African art is a continental and diasporic art. From east to west, north to south, the African cultures have been one of the most diverse in the world, considerably impacting the Western art world. Africa has long been considered the Cradle of Humankind, and it has seemingly been the heart of the world out of which emerged beautiful, diverse art. Many of us do not know where to begin with African art – this article will give an overview of African art, social and religious contexts, characteristics, and some of the prominent types of artworks and African artifacts.
Table of Contents
- 1 Historical Context: The Cradle of Humankind
- 2 Ancient African Artwork
- 2.1 Social and Religious Context: What Does African Art Symbolize?
- 2.2 African Art Characteristics
- 2.3 The Regions of African Art
- 3 Contemporary African Artwork
- 4 Africa and the World
- 5 Frequently Asked Questions
Historical Context: The Cradle of Humankind
The Cradle of Humankind refers to an archaeological site in South Africa outside of the city of Johannesburg. What is significant about this site are the fossils and ancient tools found of early humans, also called hominins.
Some of the famous sites in the Gauteng provincial area in South Africa include the Sterkfontein Caves, among many others.
Various fossils were unearthed at the Sterkfontein Caves, importantly the skull of an early human that has been named “Mrs. Ples”, found by John T. Robinson and Robert Broom in 1947. The skull is estimated to be over two million years old, and while it was thought to be a woman at first, some scientists have speculated that it was a male.
The original complete skull (without upper teeth and mandible) of a 2.1 million-year-old Australopithecus africanus specimen so-called “Mrs. Ples”, discovered in South Africa; Ditsong National Museum of Natural History, CC BY-SA 4.0, via Wikimedia Commons
The discovery in 1947 succeeded another important discovery in 1924, which was of another skull named the “Taung Child”. This was discovered by Raymond Dart in the North-Western town of Taung in South Africa.
There was also a skeleton named “Little Foot” that was also found in a Sterkfontein cave. It is estimated to be over three million years old, verging on almost four million, making it one of the oldest complete skeletons of an ancient hominid. Professor Ron Clarke, who pieced together this ancient ancestor, identified “her” as an Australopithecus prometheus species.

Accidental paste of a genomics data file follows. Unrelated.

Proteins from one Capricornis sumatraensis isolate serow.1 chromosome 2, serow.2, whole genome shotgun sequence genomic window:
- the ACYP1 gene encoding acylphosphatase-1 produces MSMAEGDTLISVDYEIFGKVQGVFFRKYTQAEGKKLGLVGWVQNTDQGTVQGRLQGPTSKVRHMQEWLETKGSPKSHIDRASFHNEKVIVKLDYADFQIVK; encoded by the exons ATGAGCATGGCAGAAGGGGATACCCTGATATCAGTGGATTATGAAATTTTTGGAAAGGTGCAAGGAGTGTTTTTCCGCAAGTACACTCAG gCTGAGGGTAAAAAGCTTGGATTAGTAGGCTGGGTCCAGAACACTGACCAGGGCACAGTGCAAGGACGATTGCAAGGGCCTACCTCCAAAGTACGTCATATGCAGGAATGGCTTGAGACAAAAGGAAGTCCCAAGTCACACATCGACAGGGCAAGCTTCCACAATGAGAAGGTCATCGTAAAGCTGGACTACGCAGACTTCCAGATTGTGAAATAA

Fossils of an earlier species of hominids were also discovered at the Rising Star Cave system, which is also part of the Cradle of Humankind sites. The species were named the Homo naledi, believed to have existed over 200,000 years ago.
The First African Paintings
The prehistoric rock art of Africa is another discovery that gives us a peek at the rich world of ancient African art – we could also say these were the very first African “paintings” ever done. Suitable for an entire article on its own, rock art spans many locations in Africa. It was first created by the bushmen, the earliest indigenous inhabitants of Africa.
They were known as the San people, a hunting-gathering culture.
The San rock art is traced to various caves in Africa, some of which include the Blombos Cave in the Cape area of Southern Africa (estimated to be over 70, 000 years old), the Apollo 11 cave in Namibia, and various other caves in the Drakensberg area of Southern Africa.
Location map of Blombos Cave; See page for author, Public domain, via Wikimedia Commons
Rock art depicted images of everyday life, animals, and numerous other images that have been understood as being symbolic in meaning. Overall, the San people have provided the world with painted panels of rock spaces, portraying their perspectives and experiences of life and the afterlife.
This was an important starting point for the development of African art.